Throughout Tuesday's Consolidation Task Force meeting at a packed Teco Hall, the 13-member committee reiterated that USF is working to establish an appropriate fee structure that guarantees fair distribution and ensures that students on each campus not be required to pay superfluous fees.
Although no official vote was conducted, this was the Consolidation Task Force's last meeting before submitting its final report to the Board of Trustees on Feb. 12 to become a single-accredited university by summer 2020.
The Task Force used the three subcommittees — Student Access, Shared Governance/Transparency and Student Success/Academic Programs/Campus Identity — to serve as a planning template.
The meeting focused on the Shared Governance/Transparency committee, which works to “establish budget transparency and accountability” among the three campuses and to ensure that USF’s branches — St. Petersburg and Sarasota-Manatee — are treated fairly when paying athletic fees and various fee differentials.
Shared Governance/Transparency subcommittee member Melissa Seixas said fees should be taken into consideration based on each campus’ resources offered to students.
“We’ve been working very closely with the chief financial officer of the university regarding this issue,” Seixas said. “What we’ve heard from student government leaders and other students that did testimonies is that we still should try to turn over every single stone we can to look at an option of a differentiated fee schedule.”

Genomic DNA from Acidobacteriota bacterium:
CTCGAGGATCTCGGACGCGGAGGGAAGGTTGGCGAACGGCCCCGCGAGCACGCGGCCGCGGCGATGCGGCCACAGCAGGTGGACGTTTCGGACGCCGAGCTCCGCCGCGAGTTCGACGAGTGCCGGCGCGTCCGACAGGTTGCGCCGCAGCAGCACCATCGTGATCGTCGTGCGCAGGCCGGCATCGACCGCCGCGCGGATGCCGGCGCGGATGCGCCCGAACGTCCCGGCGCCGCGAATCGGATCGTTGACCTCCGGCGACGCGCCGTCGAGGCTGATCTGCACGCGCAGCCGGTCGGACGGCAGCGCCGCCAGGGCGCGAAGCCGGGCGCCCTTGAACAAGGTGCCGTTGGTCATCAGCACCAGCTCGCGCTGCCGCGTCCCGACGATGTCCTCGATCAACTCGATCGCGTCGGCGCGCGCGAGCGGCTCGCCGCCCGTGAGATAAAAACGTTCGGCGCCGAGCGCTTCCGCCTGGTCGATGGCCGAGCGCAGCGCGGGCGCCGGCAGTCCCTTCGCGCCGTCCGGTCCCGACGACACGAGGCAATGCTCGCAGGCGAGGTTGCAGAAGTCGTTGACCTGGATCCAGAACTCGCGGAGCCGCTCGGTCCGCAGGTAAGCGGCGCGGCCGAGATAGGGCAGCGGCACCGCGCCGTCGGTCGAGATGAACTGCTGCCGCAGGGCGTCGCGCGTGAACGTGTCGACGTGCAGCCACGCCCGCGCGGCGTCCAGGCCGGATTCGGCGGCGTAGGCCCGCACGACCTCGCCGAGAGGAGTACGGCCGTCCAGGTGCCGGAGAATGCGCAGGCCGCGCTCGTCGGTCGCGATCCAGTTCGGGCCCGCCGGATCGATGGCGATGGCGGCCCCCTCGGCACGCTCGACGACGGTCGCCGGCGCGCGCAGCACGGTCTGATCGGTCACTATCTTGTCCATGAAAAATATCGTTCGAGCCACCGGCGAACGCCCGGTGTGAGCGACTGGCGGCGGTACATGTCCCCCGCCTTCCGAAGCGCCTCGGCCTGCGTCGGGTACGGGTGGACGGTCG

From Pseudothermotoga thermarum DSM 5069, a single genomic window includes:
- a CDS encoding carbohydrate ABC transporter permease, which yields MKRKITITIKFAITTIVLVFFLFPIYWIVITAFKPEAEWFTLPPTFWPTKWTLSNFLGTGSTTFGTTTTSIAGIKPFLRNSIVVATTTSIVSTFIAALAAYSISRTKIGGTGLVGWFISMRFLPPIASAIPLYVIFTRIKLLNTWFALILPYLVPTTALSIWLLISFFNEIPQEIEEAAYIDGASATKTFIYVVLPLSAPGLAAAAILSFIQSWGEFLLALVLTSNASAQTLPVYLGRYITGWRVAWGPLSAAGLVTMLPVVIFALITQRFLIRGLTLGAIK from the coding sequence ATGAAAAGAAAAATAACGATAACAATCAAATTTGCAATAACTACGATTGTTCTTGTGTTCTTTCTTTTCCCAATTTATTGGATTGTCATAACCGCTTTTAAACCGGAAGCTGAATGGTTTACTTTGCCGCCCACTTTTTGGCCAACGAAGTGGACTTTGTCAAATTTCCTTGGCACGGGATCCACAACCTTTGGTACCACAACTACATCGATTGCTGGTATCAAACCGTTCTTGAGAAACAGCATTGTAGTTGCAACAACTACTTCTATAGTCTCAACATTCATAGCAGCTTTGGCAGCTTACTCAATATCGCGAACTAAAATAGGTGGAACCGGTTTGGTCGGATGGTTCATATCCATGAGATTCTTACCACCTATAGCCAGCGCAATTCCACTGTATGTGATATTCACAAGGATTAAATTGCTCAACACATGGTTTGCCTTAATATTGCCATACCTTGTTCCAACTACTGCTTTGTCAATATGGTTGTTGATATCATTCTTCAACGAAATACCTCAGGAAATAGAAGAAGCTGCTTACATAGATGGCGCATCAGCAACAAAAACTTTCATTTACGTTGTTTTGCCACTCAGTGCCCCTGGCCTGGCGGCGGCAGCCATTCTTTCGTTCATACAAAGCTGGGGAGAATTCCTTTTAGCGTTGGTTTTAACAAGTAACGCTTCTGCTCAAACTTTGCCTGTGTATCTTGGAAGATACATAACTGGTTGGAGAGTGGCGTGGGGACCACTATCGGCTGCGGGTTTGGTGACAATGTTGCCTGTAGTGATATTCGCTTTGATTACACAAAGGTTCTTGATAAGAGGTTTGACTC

In the Task Force’s final report, Sarasota-Manatee Student Body President Michael Klene expressed concerns regarding possible new student fees without equivalent services, including the athletic fee charged on the Tampa campus.
On Dec. 19, the Consolidation Task Force reviewed budget transparency and said an allocation process for a central pool of funds would be used for system-wide programming to allow other campus-specific fees to remain local.
In addition, the Task Force's final report said an annual operating budget for each campus and a report on the distribution of funds — including student tuition fees, preeminence funding and performance-based funding — would be provided to each campus and approved by The Board of Trustees.
According to Nicole Washington, Shared Governance/Transparency Subcommittee member, the main focus should be concentrated on how the fees would impact students after consolidation.
“Students are very afraid that consolidation will make everything more expensive,” Washington said. “There are a number of models that we’re looking at and we should try to do everything we can to mitigate the impact on students.”
System President Judy Genshaft said cooperation and collaboration are the main values driving the consolidation process of the three campuses, though there are still many issues to mitigate.
"I believe that we’ve been guided all along by very important principles and values that make such a big difference in the direction that we are going," Genshaft said. "What we’re finding during the change over the past several years is that everything is very metric-oriented."
“We’ve been very focused and we are growing in the same direction to reach the same goals."
Additional reporting by Alyssa Stewart